Priscilla by Lace Lunatic
Priscilla, a photo by Lace Lunatic on Flickr.

Here again, my rings needed to be tighter for the design to work. It was a great disappointment because, in process, it looked as if this charming 12-point star, with its tiny inward turned flanking rings on the outer round, was going to be a real charmer. It still has the potential to be in a re-tat.

In an aside: if these snowflake posts seem dry and lacking my usual enthusiasm, it is in part because it irks me to put photos of less than impeccable tatting up for all to see. By way of explanation, I must tell you that I wrote a brief review of ‘Tatted Flurries’ for the Shuttlebirds Tatting Guild Newsletter, and promised to show some finished snowflakes here on the blog. I thought it would be much more useful for other tatters to see exactly where the potential pitfalls in the pattern lie; rather than my second or third attempt, which might be closer to perfect. ‘Might’ is the operative word – there are a couple of ‘road kill’ snowflakes yet to come! Ones that I doubt I could ever make work without changing stitch counts. That said, they were all a lot of fun to work.

Another day, another snowflake. Check back tomorrow!

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Phantom Star by Lace Lunatic
Phantom Star, a photo by Lace Lunatic on Flickr.

The next flake that I sampled in Part I of Tatted Flurries by Sharon Briggs was Phantom Star: an engaging tat that gave me a very pretty snowflake. This time, there were no tension issues.

All of the snowflakes from Tatted Flurries were worked in Size 20 white Lizbeth.

‘Priscilla’ follows Phantom Star in the book, and in my presentation. Look for it tomorrow.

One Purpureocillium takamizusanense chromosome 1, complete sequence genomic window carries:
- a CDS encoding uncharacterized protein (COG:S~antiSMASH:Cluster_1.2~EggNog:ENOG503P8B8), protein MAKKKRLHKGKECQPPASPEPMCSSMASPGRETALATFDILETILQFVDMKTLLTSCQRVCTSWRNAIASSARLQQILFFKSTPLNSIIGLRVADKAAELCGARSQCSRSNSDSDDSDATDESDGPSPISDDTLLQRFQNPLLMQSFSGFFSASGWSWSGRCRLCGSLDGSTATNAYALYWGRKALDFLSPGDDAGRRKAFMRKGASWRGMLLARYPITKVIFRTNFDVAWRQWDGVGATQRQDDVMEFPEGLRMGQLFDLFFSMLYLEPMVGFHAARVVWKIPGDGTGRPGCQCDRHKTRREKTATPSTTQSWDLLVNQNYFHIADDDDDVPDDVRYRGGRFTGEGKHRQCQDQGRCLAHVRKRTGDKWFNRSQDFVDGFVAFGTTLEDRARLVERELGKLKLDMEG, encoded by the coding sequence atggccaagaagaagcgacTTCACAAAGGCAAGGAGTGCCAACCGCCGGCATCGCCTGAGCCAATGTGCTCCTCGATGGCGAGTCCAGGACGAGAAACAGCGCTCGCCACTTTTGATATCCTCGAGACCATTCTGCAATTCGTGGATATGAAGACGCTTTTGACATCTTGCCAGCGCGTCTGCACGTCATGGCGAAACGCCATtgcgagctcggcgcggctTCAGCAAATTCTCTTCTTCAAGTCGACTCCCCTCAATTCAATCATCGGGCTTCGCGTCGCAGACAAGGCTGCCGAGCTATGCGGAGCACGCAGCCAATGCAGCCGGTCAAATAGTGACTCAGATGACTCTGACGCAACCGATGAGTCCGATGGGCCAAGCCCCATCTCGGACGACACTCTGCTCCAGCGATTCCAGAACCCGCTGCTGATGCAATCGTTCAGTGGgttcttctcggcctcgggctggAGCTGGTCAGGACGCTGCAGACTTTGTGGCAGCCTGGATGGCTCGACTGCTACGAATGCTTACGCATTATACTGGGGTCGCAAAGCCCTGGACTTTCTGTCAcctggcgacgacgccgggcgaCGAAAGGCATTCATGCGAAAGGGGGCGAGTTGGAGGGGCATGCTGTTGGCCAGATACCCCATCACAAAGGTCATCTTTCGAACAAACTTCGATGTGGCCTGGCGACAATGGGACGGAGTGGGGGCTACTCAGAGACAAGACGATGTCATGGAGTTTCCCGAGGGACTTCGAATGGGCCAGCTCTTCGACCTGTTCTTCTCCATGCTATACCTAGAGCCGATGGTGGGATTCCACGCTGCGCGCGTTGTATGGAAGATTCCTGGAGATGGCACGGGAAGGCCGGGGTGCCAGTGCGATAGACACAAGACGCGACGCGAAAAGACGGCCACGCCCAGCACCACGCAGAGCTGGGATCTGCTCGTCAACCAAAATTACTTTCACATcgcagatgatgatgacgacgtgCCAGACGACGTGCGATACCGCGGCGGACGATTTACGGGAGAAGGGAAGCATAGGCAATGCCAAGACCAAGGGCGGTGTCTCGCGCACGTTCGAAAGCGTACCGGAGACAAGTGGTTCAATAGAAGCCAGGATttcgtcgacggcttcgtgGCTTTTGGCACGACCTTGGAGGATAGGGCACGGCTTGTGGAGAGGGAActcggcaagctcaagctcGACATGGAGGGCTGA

Janus by Lace Lunatic
Janus, a photo by Lace Lunatic on Flickr.

The first snowflake in Part I of Tatted Flurries by Sharon Briggs.

This pretty snowflake was a quick and easy tat. The patterns in Sharon’s book flow very intuitively. Alas, my tension is quite different from hers (rings are looser, chains tend to be tighter) which, as you can see has led to a little buckling. Not too terrible in this flake design. You will see in future posts that things did not always work out so well for me with some of the other patterns.

Look for a new snowflake tomorrow!

No, this snowflake is not from Sharon Briggs’ Tatted Flurries book, but I thought I should show it to you first because it is a perfect example of the spontaneity imparted by proficiency in the single shuttle techniques mentioned in the last post.

This is the ever-popular Leen’s snowflake, with the on-the-fly addition of loop tatted tips. Cute, isn’t it?

Netty and friends by Lace Lunatic
Netty and friends, a photo by Lace Lunatic on Flickr.

Anne Bruvold’s Netty the Newt, with pals Hetty, Letty and Betty. The green newts were tatted using single shuttle split rings and loop tatted rings; the orange ones were tatted using conventional split rings and self-closing mock rings.

Conventional split rings are, without a doubt, faster for me to tat than single shuttles ones – even though I use both ring types on a regular basis.  I also experience a little thrill as I flip my hand into the dead spider position to form the stitches of the second half of a conventional split ring (yeah, I know that sounds a little strange).  That said, the freedom imparted by being able to move around within a piece with a single shuttle allows enormous spontaneity in tatting.

Next up: a flurry of snowflakes from Sharon Briggs.

“Where do you come from?” said the Red Queen.  “And where are you going?  Look up, speak nicely, and don’t twiddle your fingers all the time.”

Alice attended to all these directions, and explained as well as she could, that she had lost her way.

“I don’t know what you mean by your way,” said the Queen: “all the ways about here belong to me – but why did you come out here at all? ” she added in a kinder tone.  “Curtsey while you’re thinking what to say.  It saves time.”

(Through the Looking Glass by Lewis Carroll)